Let’s pray for a more ethical culture…
1. Unethical meme of the last couple hours or so...Esteemed Ethics Alarms commenter Curmie (Where have you gone Curmie? Ethics Alarms turns its lonely eyes to you… Oo-oo-oo…) posted this on Facebook, I assume in a tongue in cheek mood, since I know that he has a brain:
Sadly, it was greeted with cheers from the Facebook Borg as if the message was profound. This is a good illustration, however, of the intellectual rigor of the open borders crowd, which, please note, includes almost all of the Democratic Presidential hopefuls. How can you argue seriously with people this silly and shallow?
2. And an unethical sub-heading! Socialist propaganda turns up where you least expect it, which I guess is the idea. It’s insidious, and works on young brains like that bug Ricardo Montalban put in Chekhov’s ear in “The Wrath of Kahn.”
In this Sunday’s “Social Q’s” column, a weekly trove of ethics insight and blunders, a teacher complains about moving to a region where teacher salaries are much lower than what he is used to. The culture shock was required in order to accommodate his wife’s career opportunity to achieve her “dream job.” He says that he is obsessing about earning so much less, and even though he says he did not get into teaching for the money, and that his wife has the primary income in the family, he’s wondering if he will still be motivated to do his job at the drastically reduced salary.
Columnist Phillip Gallane’s answer is far too kind. What I would have said is that if your motivation to do the job you have contracted to do in your chosen profession is based on your compensation, you are in the wrong field, and you are letting non-ethical considerations dominate ethical ones to te detriment of those who have to trust you.
There’s nothing quite like making a sacrifice for a loved one and then being bitter about it afterwards. Gallanes does point out that since the teacher’s salary clearly isn’t crucial, he shouldn’t “stress about it” and should take satisfaction from allowing his wife to get her “dream job.”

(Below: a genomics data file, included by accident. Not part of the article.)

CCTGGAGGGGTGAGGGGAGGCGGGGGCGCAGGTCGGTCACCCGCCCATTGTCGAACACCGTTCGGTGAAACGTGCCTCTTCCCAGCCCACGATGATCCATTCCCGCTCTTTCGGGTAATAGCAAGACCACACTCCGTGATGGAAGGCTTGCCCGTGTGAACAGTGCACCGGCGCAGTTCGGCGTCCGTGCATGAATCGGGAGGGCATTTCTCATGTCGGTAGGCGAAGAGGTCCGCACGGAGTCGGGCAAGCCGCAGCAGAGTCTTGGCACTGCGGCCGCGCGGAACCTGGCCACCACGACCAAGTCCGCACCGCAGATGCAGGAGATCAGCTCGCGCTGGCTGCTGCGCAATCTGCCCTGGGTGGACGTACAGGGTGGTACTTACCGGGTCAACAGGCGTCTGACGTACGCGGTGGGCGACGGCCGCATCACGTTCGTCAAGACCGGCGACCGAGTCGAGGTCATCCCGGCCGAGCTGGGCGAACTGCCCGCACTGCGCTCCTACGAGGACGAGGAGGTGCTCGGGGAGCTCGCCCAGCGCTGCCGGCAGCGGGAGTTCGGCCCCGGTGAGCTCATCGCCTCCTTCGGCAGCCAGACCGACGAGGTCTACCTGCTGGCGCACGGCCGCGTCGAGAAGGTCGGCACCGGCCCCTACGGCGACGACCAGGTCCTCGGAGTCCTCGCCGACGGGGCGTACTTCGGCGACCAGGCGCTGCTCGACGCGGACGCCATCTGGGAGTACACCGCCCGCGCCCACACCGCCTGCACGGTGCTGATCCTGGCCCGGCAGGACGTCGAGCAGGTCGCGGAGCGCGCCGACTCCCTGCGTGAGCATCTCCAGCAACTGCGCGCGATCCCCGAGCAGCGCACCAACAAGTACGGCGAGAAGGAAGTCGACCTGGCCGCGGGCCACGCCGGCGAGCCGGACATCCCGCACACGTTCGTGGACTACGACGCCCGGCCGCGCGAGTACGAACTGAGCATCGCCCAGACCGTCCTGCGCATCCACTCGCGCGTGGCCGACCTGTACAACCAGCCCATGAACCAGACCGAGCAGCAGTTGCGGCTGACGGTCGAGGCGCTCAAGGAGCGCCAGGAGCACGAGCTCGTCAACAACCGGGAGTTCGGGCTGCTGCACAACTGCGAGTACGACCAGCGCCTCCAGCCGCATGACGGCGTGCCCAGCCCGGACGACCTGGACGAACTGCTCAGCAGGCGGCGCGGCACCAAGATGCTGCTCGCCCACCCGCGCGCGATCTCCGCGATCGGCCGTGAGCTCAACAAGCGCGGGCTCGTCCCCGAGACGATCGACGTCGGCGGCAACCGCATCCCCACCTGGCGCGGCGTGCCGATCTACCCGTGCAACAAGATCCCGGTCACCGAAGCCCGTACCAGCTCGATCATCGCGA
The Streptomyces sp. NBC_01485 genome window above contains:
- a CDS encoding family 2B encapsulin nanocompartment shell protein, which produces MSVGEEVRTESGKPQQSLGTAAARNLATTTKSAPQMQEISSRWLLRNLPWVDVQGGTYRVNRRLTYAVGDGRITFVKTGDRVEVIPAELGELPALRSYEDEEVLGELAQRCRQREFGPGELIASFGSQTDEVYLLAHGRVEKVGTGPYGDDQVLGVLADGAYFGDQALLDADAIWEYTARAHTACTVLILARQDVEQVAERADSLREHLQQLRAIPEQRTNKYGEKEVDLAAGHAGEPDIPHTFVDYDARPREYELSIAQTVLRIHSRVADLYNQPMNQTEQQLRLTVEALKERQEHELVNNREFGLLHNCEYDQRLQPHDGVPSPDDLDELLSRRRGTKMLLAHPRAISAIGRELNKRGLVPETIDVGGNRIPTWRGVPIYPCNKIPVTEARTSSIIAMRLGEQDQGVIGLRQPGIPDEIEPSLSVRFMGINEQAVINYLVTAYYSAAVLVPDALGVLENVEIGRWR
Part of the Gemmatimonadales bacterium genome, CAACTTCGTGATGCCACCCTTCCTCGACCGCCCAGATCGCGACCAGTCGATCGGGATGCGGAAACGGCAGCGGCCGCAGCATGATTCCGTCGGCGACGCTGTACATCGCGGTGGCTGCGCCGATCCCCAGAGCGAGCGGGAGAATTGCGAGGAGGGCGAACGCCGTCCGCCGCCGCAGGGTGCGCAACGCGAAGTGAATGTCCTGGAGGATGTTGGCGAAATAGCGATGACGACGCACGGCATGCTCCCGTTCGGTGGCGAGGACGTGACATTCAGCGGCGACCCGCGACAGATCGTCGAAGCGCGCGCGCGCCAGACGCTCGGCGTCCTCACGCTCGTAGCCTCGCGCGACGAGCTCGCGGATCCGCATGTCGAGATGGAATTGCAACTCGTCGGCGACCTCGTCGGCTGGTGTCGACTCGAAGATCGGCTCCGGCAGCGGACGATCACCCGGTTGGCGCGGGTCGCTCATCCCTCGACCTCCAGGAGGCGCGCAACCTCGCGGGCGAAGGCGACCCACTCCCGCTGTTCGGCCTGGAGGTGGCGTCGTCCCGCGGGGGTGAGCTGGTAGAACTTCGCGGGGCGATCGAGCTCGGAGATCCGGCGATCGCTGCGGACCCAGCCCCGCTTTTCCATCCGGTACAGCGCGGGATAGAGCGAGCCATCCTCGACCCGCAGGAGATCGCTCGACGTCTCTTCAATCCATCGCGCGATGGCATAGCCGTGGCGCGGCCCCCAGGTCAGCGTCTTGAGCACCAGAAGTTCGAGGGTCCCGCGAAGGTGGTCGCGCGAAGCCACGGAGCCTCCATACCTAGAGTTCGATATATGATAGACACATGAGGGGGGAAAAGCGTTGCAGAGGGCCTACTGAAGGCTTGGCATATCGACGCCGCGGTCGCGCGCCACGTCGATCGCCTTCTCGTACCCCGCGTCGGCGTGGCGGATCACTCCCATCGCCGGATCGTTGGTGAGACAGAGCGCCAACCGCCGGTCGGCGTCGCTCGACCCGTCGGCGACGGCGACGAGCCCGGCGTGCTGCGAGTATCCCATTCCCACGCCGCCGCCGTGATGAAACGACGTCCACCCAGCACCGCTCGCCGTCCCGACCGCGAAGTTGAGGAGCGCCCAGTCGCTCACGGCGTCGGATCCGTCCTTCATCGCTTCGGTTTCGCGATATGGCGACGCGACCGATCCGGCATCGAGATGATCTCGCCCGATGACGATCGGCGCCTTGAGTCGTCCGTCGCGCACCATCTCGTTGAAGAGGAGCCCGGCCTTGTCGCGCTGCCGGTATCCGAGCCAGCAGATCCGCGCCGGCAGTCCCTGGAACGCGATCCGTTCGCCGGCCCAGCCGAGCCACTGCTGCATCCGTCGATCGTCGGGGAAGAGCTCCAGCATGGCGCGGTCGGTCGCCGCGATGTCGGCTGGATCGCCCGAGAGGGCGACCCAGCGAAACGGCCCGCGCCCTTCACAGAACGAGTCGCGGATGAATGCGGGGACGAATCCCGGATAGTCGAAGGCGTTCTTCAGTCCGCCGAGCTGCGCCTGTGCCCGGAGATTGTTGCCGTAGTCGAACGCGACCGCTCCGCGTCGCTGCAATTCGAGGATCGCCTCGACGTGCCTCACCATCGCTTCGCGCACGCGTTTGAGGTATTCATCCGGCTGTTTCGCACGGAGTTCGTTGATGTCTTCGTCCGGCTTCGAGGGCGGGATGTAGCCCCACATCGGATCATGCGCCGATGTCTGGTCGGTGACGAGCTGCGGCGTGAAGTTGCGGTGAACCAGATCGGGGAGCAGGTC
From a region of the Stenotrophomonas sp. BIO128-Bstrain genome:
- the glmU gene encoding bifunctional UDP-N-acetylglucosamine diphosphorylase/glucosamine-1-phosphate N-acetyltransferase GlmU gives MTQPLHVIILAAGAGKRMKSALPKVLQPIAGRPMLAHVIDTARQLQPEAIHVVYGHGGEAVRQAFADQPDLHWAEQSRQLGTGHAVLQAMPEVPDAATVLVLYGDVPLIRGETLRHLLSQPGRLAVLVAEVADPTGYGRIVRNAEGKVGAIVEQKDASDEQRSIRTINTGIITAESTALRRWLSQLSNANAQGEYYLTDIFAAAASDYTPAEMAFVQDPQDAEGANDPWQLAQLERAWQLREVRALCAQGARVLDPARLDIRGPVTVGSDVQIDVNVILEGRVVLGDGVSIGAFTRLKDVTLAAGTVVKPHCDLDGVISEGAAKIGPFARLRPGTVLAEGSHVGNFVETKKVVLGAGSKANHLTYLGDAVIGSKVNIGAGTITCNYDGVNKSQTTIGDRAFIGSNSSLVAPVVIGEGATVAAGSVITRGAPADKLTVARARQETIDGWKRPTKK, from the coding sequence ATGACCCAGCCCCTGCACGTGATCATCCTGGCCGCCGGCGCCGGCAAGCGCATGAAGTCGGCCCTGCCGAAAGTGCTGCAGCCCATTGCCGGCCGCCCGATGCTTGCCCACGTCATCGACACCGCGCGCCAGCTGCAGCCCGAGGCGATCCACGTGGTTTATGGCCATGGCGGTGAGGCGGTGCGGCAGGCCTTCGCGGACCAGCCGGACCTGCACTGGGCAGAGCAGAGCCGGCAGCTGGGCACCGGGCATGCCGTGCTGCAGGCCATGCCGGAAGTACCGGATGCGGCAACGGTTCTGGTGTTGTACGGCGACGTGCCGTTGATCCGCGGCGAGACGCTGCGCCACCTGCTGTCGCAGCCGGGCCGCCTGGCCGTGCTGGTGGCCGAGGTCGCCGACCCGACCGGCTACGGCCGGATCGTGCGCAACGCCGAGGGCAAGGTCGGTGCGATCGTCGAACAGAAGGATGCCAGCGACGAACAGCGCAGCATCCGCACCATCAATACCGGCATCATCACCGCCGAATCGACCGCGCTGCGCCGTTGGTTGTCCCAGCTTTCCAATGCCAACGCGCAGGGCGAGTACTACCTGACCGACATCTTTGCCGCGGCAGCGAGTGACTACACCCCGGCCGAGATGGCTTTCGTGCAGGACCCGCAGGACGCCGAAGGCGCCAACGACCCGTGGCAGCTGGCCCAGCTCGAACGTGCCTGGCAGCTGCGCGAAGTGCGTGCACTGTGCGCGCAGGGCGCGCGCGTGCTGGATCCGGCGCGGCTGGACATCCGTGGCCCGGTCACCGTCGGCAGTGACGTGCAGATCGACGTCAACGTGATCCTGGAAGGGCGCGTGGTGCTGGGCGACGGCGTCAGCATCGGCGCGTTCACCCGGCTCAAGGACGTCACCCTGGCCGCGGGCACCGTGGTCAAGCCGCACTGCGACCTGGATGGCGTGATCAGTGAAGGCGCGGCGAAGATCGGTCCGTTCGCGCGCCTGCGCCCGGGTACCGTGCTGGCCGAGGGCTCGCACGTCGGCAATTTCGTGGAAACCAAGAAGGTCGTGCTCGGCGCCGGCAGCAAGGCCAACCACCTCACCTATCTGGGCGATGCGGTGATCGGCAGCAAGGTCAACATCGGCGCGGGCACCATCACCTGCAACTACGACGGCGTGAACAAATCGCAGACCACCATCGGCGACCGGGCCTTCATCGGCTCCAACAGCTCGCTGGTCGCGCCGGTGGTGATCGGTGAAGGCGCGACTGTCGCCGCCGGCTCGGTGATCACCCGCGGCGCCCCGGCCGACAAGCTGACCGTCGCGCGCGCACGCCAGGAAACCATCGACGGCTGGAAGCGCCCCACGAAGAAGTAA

The sub-heading for this segment in column: “It’s almost as if Capitalism is…broken?”
What??? Salaries are lower in parts of the country where commodities, including real estate and homes, cost less. There’s nothing broken about that. At one point Gallanes says that “salaries are often arbitrary,” which is nonsense. Capitalism isn’t “broken” when a teacher moves to an area where prices are lower, and his salary goes down as well. The assumption behind that headline is the fallacy behind the current “income disparity” debate, which is a warped comprehension of “fairness.”
Interestingly, this question is in the print version of the Sunday Times, but isn’t in the online version I just checked. Maybe an editor, or Gallanes, had second thoughts.
3. “Everybody Loves Raymond” Ethics. To be fair to Gallanes, today’s column does have an interesting ethics question I meant to write about a few months ago, but didn’t.
In an episode of the long running Ray Romano sitcom “Everybody Loves Raymond,” Ray’s sad sack brother finally finds the love of his life, proposes to her, and after she assents, agrees to ask her parents for her hand in marriage according to the ancient custom, because, she says, they would appreciate it, and it would endear him to them. So he asks..and they say no. Hilarity ensues. Spoiler: They get married anyway.
The question is whether it is ethical to ask for approval when the supplicant won’t take no for an answer. There are also the subsidiary issues, like whether the tradition is demeaning to the intended bride, since the tradition dates back to the bad old days when a woman was chattel.
Confession: I asked my wife’s parents for their blessing, and damn right I would have married her anyway if they had refused. The tradition has become a ritual like the father “giving away” the bride, and part of the ritual is for the parents to answer, “Yes!” or “Whatever she decides, we support.” (This does not apply, of course, if the daughter is 12.)
And, come to think of it, my parents would have gotten a big kick out of it if she had asked for their blessing too. If the “Everybody Loves Raymond” scenario occurs, then you have useful information: your future in-laws are assholes.
Good to know.